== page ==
Criticism and problems

Information sign on Juist

In the past, nature conservation associations and groups have critically monitored the development of the national park in five-year balances. At that time the associations worked together in the "AG National Park" under the leadership of the WWF.

On the occasion of the 25th anniversary of the “Lower Saxony Wadden Sea” national park in 2011, NABU criticized the fact that parts of the area were not effectively protected despite being designated a national park and world natural heritage site, and called for clearer protection of all three Wadden Sea national parks. Despite formal protection, 19 out of 33 bird species have become rarer in the past 25 years, including oystercatchers and shelduck . There is no professional ranger system to look after the protected areas in the national park. Also problematic are a north German concept for the grid connection of offshore wind farms, littered beaches and the planned river deepening of the larger rivers Ems , Weser and Elbe .

In the national park there is no restriction on fishing even in the strictest protection zones. The Pacific oyster, released by fishermen, is spreading in the park. To catch one kilo of North Sea crabs , seven kilos of bycatch in the form of small fish, starfish and other marine animals are brought on board the cutter . This bycatch is dumped dead or injured back into the sea and only serves as food for seagulls . Despite the ban, fireworks are started every year without sanctions . On the islands in the park, stray house cats kill many birds, including rare species such as the black godwit and the Kentish plover . Wind turbines were built close to the border with the national park. As on all sea coasts in Central Europe, large amounts of plastic waste are washed up on the shore and the eutrophication caused by the nutrient load of the North Sea also affects the park. Ducks and geese are still allowed to be killed during migratory bird hunting. In the national park, 21 kite spots have been designated for kite surfers, which leads to the disturbance of the resting birds. In the salt marshes there are ditches 10 meters wide for drainage, which led to a massive decline in the typical salt marsh plants and the earlier bird and insect diversity there.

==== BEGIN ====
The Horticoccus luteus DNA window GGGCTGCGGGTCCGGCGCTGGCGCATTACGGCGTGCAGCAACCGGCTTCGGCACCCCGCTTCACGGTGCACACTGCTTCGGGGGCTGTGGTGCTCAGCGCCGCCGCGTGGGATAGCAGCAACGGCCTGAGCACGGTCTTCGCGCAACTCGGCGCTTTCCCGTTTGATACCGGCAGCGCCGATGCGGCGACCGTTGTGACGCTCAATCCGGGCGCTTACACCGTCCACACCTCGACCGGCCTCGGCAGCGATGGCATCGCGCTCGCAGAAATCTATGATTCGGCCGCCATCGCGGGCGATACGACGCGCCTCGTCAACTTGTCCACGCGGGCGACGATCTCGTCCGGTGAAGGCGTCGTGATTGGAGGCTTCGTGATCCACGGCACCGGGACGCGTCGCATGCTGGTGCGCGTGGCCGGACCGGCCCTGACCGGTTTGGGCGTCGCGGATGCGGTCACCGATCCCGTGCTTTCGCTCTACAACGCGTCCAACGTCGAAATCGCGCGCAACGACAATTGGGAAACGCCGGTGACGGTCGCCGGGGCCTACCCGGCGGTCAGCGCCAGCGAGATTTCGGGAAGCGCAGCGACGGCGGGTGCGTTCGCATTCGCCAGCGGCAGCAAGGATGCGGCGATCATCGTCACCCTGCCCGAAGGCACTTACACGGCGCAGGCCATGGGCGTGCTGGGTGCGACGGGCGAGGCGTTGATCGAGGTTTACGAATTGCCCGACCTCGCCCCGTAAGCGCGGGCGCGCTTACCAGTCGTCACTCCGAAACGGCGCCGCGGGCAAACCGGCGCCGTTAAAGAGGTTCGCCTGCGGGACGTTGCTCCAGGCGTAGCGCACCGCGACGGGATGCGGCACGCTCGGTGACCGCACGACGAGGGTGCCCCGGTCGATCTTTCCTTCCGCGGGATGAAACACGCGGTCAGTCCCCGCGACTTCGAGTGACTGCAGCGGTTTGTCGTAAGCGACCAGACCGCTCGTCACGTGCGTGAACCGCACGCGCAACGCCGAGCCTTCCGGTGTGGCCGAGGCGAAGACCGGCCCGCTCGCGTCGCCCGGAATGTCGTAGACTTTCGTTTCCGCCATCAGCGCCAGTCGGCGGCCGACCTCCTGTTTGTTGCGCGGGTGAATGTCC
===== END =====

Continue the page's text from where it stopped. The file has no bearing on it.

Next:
Overview map of the protection zones of the Lower Saxony Wadden Sea National Park using the example of the island of Norderney
Reference to the quiet zone at the east end of the island of Norderney

The national park is divided into three zones with different protection status.

  • Zone I : The most strictly protected quiet zone makes up around 68.5 percent of the area and is only allowed to be entered in a few areas all year round, for example on marked paths or as part of guided mudflat hikes .
  • Zone II : The intermediate zone makes up 31.0 percent of the area and, with the exception of designated bird sanctuaries , can be entered on designated paths all year round. During the main breeding, feeding and resting time of the birds from April 1st to July 31st, these areas may only be entered on marked paths.